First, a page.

It was a beautiful end-of-summer afternoon, just about feeding time. Cupid had been with us for almost a year by then. He was an elder foster horse having a great summer in that precious way that makes you quiet inside. Cupid never expected much or asked for special treatment. He’d been used hard and not by a little girl, so it took him a while to figure out where he was. He was a good eater, though, even if his body was failing, and he made a friend. Arthur, the goat, had a long history of liking decrepit Appaloosas and took to Cupid right away.
There was a time when Arthur was small and cute and extremely human-avoidant. My other goats came as bottle babies and followed me everywhere. Arthur arrived here at that awkward age when most young male goats get eaten, but not knowing his previous fate, he felt outraged at being kidnapped. With no previous handling, I was happy if he even looked at me. Just when we were making a bit of progress, a different old Appaloosa stood on his leg for a while. It was a serious break, but I managed to hoist him into the trailer and get to the vet, creating the illusion I could walk him on a lead.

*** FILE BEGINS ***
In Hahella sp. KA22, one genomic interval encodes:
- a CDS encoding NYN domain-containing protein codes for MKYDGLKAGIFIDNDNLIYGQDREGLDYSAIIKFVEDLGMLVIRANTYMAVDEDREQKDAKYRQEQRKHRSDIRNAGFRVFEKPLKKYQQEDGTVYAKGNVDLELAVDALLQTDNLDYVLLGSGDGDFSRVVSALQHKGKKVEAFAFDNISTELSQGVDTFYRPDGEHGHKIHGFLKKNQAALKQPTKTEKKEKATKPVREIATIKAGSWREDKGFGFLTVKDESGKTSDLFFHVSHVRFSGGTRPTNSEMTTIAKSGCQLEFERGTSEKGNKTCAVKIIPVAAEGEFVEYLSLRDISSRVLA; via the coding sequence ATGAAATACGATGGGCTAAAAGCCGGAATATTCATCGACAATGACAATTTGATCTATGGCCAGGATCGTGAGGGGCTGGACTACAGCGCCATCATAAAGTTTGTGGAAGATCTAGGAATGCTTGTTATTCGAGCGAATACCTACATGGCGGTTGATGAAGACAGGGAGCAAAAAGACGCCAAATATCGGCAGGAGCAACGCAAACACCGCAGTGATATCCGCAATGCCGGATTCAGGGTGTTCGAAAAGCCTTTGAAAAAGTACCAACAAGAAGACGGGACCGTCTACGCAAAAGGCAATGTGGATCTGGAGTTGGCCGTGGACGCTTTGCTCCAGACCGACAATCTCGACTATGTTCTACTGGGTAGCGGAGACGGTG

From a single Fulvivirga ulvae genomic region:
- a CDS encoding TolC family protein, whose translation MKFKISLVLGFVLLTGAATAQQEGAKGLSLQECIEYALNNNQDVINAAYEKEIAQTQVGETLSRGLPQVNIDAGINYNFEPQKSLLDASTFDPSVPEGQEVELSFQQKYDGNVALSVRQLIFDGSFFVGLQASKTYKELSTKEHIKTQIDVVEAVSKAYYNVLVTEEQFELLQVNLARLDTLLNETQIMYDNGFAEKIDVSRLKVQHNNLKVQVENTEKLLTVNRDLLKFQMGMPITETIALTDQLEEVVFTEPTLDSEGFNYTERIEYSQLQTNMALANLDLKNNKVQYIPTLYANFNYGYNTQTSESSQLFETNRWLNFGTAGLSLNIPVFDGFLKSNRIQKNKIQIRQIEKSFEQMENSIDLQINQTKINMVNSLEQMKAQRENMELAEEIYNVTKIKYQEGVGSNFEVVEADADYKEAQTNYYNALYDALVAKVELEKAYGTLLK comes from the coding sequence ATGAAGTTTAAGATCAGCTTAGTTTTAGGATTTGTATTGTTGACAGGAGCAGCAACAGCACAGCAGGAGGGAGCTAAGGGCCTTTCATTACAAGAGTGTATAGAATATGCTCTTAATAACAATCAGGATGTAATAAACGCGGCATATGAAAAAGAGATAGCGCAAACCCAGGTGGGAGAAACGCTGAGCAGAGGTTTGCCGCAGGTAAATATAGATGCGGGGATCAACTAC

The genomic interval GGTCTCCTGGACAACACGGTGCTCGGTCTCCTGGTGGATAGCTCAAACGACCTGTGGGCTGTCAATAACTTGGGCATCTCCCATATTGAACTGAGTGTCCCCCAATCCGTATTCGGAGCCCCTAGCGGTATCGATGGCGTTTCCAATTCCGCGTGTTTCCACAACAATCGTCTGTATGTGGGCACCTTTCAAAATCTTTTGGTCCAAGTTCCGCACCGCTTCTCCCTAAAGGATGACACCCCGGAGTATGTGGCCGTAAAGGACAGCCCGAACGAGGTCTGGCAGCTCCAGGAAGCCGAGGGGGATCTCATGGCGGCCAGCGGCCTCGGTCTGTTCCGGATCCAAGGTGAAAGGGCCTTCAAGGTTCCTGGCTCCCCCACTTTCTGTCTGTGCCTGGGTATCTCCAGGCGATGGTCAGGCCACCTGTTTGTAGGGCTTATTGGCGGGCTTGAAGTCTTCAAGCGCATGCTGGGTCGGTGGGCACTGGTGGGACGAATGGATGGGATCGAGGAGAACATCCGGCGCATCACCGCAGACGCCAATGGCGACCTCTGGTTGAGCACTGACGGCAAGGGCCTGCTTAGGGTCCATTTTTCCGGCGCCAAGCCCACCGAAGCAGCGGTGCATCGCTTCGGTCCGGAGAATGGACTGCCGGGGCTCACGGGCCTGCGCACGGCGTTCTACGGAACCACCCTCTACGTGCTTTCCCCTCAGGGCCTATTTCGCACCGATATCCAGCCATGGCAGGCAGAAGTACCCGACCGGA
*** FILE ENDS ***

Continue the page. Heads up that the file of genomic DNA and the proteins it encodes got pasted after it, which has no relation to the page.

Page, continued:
Sure, he only used three legs and was probably in shock, but we walked through the vet clinic only tipping one table over. And his cast was heavy, Arthur was medicated by then, so I managed to get him home, too. He’s grown up now, bigger than our mini horse and obliged to no one. I have a hard-won way of getting him to move next to me. It isn’t pretty but it doesn’t involve a lead rope which is his cue to pull me to the ground.
Just to say, I have tried and mostly failed to train him any sense of fair play, if not polite social behavior, but I swear, if I hadn’t dated a wrestler in high school, I wouldn’t have survived.